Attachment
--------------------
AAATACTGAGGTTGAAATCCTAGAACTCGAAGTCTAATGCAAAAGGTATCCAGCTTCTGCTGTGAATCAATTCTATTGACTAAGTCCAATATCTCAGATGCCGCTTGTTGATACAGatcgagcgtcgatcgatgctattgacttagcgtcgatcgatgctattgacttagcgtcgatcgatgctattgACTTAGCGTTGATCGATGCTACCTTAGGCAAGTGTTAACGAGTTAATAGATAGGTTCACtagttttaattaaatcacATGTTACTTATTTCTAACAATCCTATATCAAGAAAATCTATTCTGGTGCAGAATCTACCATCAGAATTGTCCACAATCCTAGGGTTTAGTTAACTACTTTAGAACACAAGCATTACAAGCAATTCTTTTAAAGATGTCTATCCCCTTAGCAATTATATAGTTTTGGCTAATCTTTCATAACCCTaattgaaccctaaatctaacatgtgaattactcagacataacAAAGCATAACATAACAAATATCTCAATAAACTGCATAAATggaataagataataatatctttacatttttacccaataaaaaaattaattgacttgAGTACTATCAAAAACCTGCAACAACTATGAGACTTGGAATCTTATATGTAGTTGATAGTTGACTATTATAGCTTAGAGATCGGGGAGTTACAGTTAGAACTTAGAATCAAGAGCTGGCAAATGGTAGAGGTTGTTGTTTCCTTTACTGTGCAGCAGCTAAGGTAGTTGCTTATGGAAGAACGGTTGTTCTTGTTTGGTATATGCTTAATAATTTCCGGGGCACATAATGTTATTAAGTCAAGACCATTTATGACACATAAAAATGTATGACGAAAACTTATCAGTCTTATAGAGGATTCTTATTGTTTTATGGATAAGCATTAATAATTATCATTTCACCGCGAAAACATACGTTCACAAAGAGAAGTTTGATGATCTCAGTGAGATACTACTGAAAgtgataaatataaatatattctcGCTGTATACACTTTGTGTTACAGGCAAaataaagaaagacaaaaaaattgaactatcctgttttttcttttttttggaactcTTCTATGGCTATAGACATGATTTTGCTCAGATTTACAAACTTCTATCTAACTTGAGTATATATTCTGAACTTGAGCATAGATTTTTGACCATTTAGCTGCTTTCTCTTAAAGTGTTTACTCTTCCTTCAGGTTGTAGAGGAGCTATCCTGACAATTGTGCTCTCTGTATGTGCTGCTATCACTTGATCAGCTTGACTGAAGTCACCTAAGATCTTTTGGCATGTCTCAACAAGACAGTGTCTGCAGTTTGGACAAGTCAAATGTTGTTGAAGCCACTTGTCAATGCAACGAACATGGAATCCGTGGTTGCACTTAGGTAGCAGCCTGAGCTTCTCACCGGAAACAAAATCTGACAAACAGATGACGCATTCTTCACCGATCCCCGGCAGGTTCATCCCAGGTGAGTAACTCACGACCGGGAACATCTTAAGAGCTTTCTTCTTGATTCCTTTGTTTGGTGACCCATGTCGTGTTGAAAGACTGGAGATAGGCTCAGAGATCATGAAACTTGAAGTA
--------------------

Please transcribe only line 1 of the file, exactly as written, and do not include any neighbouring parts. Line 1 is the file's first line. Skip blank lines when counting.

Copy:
AAATACTGAGGTTGAAATCCTAGAACTCGAAGTCTAATGCAAAAGGTATCCAGCTTCTGCTGTGAATCAATTCTATTGACTAAGTCCAATATCTCAGATGCCGCTTGTTGATACAGatcgagcgtcgatcgatgctattgacttagcgtcgatcgatgctattgacttagcgtcgatcgatgctattgACTTAGCGTTGATCGATGCTACCTTAGGCAAGTGTTAACGAGTTAATAGATAGGTTCACtagttttaattaaatcacATGTTACTTATTTCTAACAATCCTATATCAAGAAAATCTATTCTGGTGCAGAATCTACCATCAGAATTGTCCACAATCCTAGGGTTTAGTTAACTACTTTAGAACACAAGCATTACAAGCAATTCTTTTAAAGATGTCTATCCCCTTAGCAATTATATAGTTTTGGCTAATCTTTCATAACCCTaattgaaccctaaatctaacatgtgaattactcagacataacAAAGCATAACATAACAAATATCTCAATAAACTGCATAAATggaataagataataatatctttacatttttacccaataaaaaaattaattgacttgAGTACTATCAAAAACCTGCAACAACTATGAGACTTGGAATCTTATATGTAGTTGATAGTTGACTATTATAGCTTAGAGATCGGGGAGTTACAGTTAGAACTTAGAATCAAGAGCTGGCAAATGGTAGAGGTTGTTGTTTCCTTTACTGTGCAGCAGCTAAGGTAGTTGCTTATGGAAGAACGGTTGTTCTTGTTTGGTATATGCTTAATAATTTCCGGGGCACATAATGTTATTAAGTCAAGACCATTTATGACACATAAAAATGTATGACGAAAACTTATCAGTCTTATAGAGGATTCTTATTGTTTTATGGATAAGCATTAATAATTATCATTTCACCGCGAAAACATACGTTCACAAAGAGAAGTTTGATGATCTCAGTGAGATACTACTGAAAgtgataaatataaatatattctcGCTGTATACACTTTGTGTTACAGGCAAaataaagaaagacaaaaaaattgaactatcctgttttttcttttttttggaactcTTCTATGGCTATAGACATGATTTTGCTCAGATTTACAAACTTCTATCTAACTTGAGTATATATTCTGAACTTGAGCATAGATTTTTGACCATTTAGCTGCTTTCTCTTAAAGTGTTTACTCTTCCTTCAGGTTGTAGAGGAGCTATCCTGACAATTGTGCTCTCTGTATGTGCTGCTATCACTTGATCAGCTTGACTGAAGTCACCTAAGATCTTTTGGCATGTCTCAACAAGACAGTGTCTGCAGTTTGGACAAGTCAAATGTTGTTGAAGCCACTTGTCAATGCAACGAACATGGAATCCGTGGTTGCACTTAGGTAGCAGCCTGAGCTTCTCACCGGAAACAAAATCTGACAAACAGATGACGCATTCTTCACCGATCCCCGGCAGGTTCATCCCAGGTGAGTAACTCACGACCGGGAACATCTTAAGAGCTTTCTTCTTGATTCCTTTGTTTGGTGACCCATGTCGTGTTGAAAGACTGGAGATAGGCTCAGAGATCATGAAACTTGAAGTA